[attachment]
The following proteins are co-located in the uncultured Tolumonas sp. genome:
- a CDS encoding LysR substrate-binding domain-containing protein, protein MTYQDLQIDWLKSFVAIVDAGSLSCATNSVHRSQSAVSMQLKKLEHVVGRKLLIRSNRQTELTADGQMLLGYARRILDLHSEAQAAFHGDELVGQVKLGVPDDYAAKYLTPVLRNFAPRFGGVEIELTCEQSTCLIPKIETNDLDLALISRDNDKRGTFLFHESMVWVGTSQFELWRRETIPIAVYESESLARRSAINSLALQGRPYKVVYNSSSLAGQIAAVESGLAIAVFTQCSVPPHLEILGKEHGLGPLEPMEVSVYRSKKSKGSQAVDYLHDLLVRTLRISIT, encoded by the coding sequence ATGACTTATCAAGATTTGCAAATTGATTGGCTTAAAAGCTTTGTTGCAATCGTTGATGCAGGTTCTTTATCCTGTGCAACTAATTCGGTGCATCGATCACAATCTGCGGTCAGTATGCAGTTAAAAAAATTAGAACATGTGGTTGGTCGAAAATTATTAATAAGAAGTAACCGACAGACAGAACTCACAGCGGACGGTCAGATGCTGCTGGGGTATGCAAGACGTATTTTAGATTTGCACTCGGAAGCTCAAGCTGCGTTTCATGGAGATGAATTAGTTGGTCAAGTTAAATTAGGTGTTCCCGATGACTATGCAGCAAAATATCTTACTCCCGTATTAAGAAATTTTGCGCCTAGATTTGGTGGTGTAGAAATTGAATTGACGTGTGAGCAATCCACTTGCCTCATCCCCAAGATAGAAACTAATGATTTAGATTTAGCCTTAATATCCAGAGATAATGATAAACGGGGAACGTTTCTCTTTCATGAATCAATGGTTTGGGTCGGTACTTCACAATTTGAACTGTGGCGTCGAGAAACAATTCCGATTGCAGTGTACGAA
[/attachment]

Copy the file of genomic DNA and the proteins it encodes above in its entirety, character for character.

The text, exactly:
The following proteins are co-located in the uncultured Tolumonas sp. genome:
- a CDS encoding LysR substrate-binding domain-containing protein, protein MTYQDLQIDWLKSFVAIVDAGSLSCATNSVHRSQSAVSMQLKKLEHVVGRKLLIRSNRQTELTADGQMLLGYARRILDLHSEAQAAFHGDELVGQVKLGVPDDYAAKYLTPVLRNFAPRFGGVEIELTCEQSTCLIPKIETNDLDLALISRDNDKRGTFLFHESMVWVGTSQFELWRRETIPIAVYESESLARRSAINSLALQGRPYKVVYNSSSLAGQIAAVESGLAIAVFTQCSVPPHLEILGKEHGLGPLEPMEVSVYRSKKSKGSQAVDYLHDLLVRTLRISIT, encoded by the coding sequence ATGACTTATCAAGATTTGCAAATTGATTGGCTTAAAAGCTTTGTTGCAATCGTTGATGCAGGTTCTTTATCCTGTGCAACTAATTCGGTGCATCGATCACAATCTGCGGTCAGTATGCAGTTAAAAAAATTAGAACATGTGGTTGGTCGAAAATTATTAATAAGAAGTAACCGACAGACAGAACTCACAGCGGACGGTCAGATGCTGCTGGGGTATGCAAGACGTATTTTAGATTTGCACTCGGAAGCTCAAGCTGCGTTTCATGGAGATGAATTAGTTGGTCAAGTTAAATTAGGTGTTCCCGATGACTATGCAGCAAAATATCTTACTCCCGTATTAAGAAATTTTGCGCCTAGATTTGGTGGTGTAGAAATTGAATTGACGTGTGAGCAATCCACTTGCCTCATCCCCAAGATAGAAACTAATGATTTAGATTTAGCCTTAATATCCAGAGATAATGATAAACGGGGAACGTTTCTCTTTCATGAATCAATGGTTTGGGTCGGTACTTCACAATTTGAACTGTGGCGTCGAGAAACAATTCCGATTGCAGTGTACGAA